|Bryonia alba||Root||Trihydroxyoctadecadienoic acids|
|Bougainvillea spectabilis||Leaf paste, leaf juice||D-pinitol (3-O-methyl-chiroinositol)|
|Boswellia serrata||Gum resin||Oleo-gum resin|
|Bombax ceiba||Fruit, heartwood, leaf||C-flavonol glucoside - Shamimin|
|Blighia sapida||Fruit||Hypoglycin A and B|
|Bidens pilosa||Whole plant, leaf||Cytopiloyne|
|Bergenia ciliata||Root, leaf||(−)-3-O-galloylepicatechin, (−)-3-O-galloylcatechin|
|Berberis vulgaris||Root bark||Saponins|
|Berberis aristata||Stem, root||Berberine|
|Bauhinia variegata||Bark, leaves||Flavonoids|
|Bauhinia purpurea||Leaf||Flavonoid-containing fractions|
|Bauhinia candicans||Leaf||Trigonelline, kaempferol dirhamnoside|
|Balanites aegyptiaca||Mespcarp of fruit||Pure saponin, steroidal saponins|
|Bacopa monnieri||Aerial parts, leaf||Hersaponin, bacoside A|
|Camellia sinensis||Leaf||Epigallocatechin 3-gallate|
|Cajanus cajan||Leaves, seed, fruit||Arginine, ascorbic acid|
|Caesalpinia ferrea||Fruit||Ellagic acid (EA), 2-(2,3,6-trihydroxy-4-carboxyphenyl)ellagic acid (TEA)|
|Caesalpinia bonducella||Seeds||Caesalpin F|
|Caesalpinia bonduc||Seed kernel||Caesalpinianone|
|Dioscorea dumetorum||Tuber||Alkaloid - Dioscoretine, dihydrodioscorine|
|Eugenia uniflora||Leaf||Uniflorin A, uniflorin B, (+)-(3a, 4a, 5ß)-1-methylpiperidine-3, 4, 5-triol|
|Eriobotrya japonica||Leaf||corosolic acid, 3-epicorosolic acid methyl ester, 2-α hydroxy-3-oxo urs-12-en-28-oic acid, tormentic acid methyl ester, ursolic acid|
|Erigeron breviscapus||Plant extract||Scutellarin|
|Equisetum myriochaetum||Aerial parts||kaempferol glucosides, caffeoyl glucoside, kaempferol-3-Osophoroside-4'-O-beta-D-glucoside|
|Ephedra distachya||Whole plant||Ephedran C|
|Enicostema littorale||Whole plant||Swertiamarin, ophelic acid, tannins, alkaloid (gentianine)|
|Emblica officinalis||Fruit, seed, leaf||Polyphenols: flavonoids, kaempferol, ellagic acid, gallic acid|
|Eleusine coracana||Seed coat||Polyphenols|
|Eichhornia crassipes||Shoot, rhizome||Terpenoids, glycoside, flavonoid, tannin, alkaloid|
|Exostema mexicanum||Stem bark||4-phenylcoumarins glycosides, chlorogenic acid, ursolic acid|
|Exostema caribaeum||Stem bark||4-phenylcoumarins glycosides, chlorogenic acid, ursolic acid|
|Eclipta alba||Whole plant, leaf||Coumestans like wedelolactone, desmethylwedelolactone, furanocoumarins, oleanane, taraxastane glycosides|
|Ficus racemosa||Stem bark||Beta-sitosterol|
|Ficus glomerata||Leaves, stem bark, fruit||Flavonoids, tannins|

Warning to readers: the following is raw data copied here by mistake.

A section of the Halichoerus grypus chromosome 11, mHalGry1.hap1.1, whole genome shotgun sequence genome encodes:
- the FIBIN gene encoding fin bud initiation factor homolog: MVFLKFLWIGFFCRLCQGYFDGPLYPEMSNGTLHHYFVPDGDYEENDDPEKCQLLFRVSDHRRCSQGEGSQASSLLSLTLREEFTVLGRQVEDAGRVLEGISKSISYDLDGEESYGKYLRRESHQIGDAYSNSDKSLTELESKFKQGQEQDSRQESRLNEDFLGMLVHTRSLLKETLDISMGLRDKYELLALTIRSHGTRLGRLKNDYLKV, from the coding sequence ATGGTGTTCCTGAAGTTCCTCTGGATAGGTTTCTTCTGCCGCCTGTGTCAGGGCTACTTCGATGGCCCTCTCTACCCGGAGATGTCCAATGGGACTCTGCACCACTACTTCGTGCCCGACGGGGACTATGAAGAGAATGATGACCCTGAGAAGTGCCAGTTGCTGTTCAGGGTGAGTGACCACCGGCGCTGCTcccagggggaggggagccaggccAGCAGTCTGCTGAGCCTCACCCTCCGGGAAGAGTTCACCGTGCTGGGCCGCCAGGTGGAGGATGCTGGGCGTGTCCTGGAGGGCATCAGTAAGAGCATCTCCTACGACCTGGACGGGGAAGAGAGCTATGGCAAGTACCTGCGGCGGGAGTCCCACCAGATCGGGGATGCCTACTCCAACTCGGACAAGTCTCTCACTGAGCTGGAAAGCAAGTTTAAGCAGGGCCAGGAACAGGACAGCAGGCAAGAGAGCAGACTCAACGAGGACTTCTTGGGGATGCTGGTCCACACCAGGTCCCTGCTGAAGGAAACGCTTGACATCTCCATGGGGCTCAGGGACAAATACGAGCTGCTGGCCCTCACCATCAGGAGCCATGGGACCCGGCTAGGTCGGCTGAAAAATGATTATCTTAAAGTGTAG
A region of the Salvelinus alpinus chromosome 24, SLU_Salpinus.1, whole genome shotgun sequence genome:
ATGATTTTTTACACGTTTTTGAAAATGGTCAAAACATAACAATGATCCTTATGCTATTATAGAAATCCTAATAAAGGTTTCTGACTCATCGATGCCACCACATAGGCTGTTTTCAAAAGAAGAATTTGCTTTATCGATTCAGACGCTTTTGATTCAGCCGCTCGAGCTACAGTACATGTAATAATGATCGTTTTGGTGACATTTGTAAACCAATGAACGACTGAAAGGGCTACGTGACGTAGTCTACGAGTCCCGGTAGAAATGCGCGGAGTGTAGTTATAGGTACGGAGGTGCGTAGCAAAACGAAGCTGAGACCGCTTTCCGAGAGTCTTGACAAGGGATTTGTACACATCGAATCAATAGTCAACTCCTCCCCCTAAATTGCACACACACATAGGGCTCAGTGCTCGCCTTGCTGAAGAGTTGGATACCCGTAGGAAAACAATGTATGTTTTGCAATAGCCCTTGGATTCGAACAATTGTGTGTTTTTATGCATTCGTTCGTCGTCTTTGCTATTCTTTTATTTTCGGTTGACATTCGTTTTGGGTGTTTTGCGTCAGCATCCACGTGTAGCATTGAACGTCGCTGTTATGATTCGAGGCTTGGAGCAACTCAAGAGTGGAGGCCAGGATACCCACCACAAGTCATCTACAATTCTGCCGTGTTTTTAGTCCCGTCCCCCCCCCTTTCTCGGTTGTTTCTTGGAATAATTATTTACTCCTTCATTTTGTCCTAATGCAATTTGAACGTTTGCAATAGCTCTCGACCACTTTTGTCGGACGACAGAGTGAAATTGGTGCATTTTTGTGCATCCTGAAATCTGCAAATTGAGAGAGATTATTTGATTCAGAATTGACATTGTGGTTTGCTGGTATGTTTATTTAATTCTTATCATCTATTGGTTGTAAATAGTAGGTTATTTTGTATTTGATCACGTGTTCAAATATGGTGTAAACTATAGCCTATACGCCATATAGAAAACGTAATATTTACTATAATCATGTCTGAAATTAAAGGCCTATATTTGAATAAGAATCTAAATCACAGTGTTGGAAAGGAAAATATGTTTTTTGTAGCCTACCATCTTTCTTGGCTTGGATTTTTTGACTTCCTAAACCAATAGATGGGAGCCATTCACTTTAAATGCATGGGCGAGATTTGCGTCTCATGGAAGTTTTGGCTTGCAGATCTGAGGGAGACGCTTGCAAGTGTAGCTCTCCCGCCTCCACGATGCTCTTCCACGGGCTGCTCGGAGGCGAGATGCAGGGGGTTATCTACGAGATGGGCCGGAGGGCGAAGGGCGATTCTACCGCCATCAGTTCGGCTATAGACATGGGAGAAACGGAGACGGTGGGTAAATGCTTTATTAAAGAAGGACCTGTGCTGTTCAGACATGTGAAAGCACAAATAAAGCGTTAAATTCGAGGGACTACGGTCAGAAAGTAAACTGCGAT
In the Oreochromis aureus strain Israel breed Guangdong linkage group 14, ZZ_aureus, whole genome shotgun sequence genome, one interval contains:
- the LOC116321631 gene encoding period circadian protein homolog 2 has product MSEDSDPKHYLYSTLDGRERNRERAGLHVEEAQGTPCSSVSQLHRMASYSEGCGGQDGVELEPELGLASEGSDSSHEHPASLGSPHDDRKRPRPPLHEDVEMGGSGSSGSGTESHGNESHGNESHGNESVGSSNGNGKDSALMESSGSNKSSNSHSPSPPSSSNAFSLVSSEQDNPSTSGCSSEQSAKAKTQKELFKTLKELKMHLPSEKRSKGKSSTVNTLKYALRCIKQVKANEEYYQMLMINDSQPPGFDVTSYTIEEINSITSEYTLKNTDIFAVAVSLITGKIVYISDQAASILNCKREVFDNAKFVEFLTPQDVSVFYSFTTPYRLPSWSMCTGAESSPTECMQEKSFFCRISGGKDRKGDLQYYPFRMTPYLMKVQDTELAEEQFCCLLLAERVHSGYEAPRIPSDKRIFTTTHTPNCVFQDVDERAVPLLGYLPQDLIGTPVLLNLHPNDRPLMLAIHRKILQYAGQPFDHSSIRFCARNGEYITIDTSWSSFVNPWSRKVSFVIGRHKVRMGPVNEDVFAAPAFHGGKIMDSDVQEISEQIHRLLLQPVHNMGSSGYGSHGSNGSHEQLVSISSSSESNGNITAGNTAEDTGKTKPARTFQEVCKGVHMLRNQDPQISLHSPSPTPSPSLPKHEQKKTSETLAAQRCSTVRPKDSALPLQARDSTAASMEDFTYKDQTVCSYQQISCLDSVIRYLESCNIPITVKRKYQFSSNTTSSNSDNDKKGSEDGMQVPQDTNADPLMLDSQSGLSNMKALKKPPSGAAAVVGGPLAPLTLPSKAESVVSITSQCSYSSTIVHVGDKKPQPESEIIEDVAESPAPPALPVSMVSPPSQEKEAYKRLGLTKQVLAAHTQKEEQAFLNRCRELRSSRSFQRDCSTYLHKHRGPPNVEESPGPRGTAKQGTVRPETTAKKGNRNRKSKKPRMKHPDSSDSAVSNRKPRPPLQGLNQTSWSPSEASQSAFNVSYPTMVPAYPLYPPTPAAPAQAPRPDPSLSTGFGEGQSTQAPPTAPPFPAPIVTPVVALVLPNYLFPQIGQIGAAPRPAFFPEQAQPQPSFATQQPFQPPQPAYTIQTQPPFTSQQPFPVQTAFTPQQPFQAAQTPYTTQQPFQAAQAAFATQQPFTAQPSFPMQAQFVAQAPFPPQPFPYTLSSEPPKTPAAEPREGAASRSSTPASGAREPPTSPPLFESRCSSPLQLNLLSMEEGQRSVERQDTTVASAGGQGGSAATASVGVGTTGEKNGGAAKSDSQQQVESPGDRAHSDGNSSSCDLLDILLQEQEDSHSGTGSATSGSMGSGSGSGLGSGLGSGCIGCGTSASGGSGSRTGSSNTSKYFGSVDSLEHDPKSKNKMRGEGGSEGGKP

|Ficus bengalensis||Bark, aerial roots, fruits||Leucopelargonin|
|Fumaria parviflora||Whole plant||Sanguinarine|
|Fraxinus excelsior||Seed, plant extract||Iridoids - secoiridoid glucosides, excelsides A and B|
|Gymnema sylvestre||Leaf||Gymnemic acids, gymnemagenin, gymnestrogenin|
|Ginkgo biloba||Leaf||Ginkgo-flavone glycosides fraction - quercetin, kaempferol, isorhamnetin|
|Gentiana olivieri||Plant extract||Isoorientin|
|Galega officinalis||Leaf, flowering tops||Alkaloid - galegine|
|Garcinia kola||Seed||alkaloid and biflavonoid extracts of seeds|
|Hygrophila auriculata||Aerial parts||Betulin, lupeol|
|Hovenia dulcis||Entire plant||Flavonoids|
|Hydrastis canadensis||Root||Berberine and hydrastine|
|Hintonia latiflora||Leaf, root||Neoflavonoid coutareagenin|
|Hydnocarpus wightiana||Seed hulls||Acetyllbetulinic acid, betulinic acid, ursolic acid, acetylursolic acid|
|Hypoxis hemerocallidea||Root, tuber||Hypoxoside|
|Hemidesmus indicus||Root||Isovanillic acid - 3-Hydroxy-4-methoxy-benzoic acid|
|Harpagophytum procumbens||Root||harpagoside, beta-sitosterol|
|Ipomoea batatas||Root, leaf||An acidic glycoprotein|
|Juniperus communis||Dried berries||Isocrupressic acid|
|Juglans regia||Roots, leaves, unripe fruits||4-hydroxy-α-tetralone-4-O-β-D-[6′-O-(3″,4″,5″-trihydroxybenzoyl) glucopyranoside and 4-hydroxy-α-tetralone|
|Kalopanax pictus||Stem bark||kalopanaxsaponin A|
|Kalanchoe pinnata||Leaf||Bryophyllin A|
|Larrea tridentata||Leaf||Masoprocal (nordihydroguaiaretic acid)|
|Lagerstroemia speciosa||Leaf||Gallotannin -Penta-O-galloyl-glucopyranose (PGG)|
|Murraya koenigii||Leaf, fruit juice||Quercetin, murrayacine, carbazole|
|Momordica charantia||Fruit, seed||Charantin|
|Melia azadirachta||Pericarp of fruit, leaf, seed||Nimbin, nimbidin, nimbinin; azadirachtin|
|Marrubium vulgare||Leaf, roots||Marrubiin, marrubiol|
|Mangifera indica||Stem bark, leaf||Mangiferin – protocatechic acid, catechin,|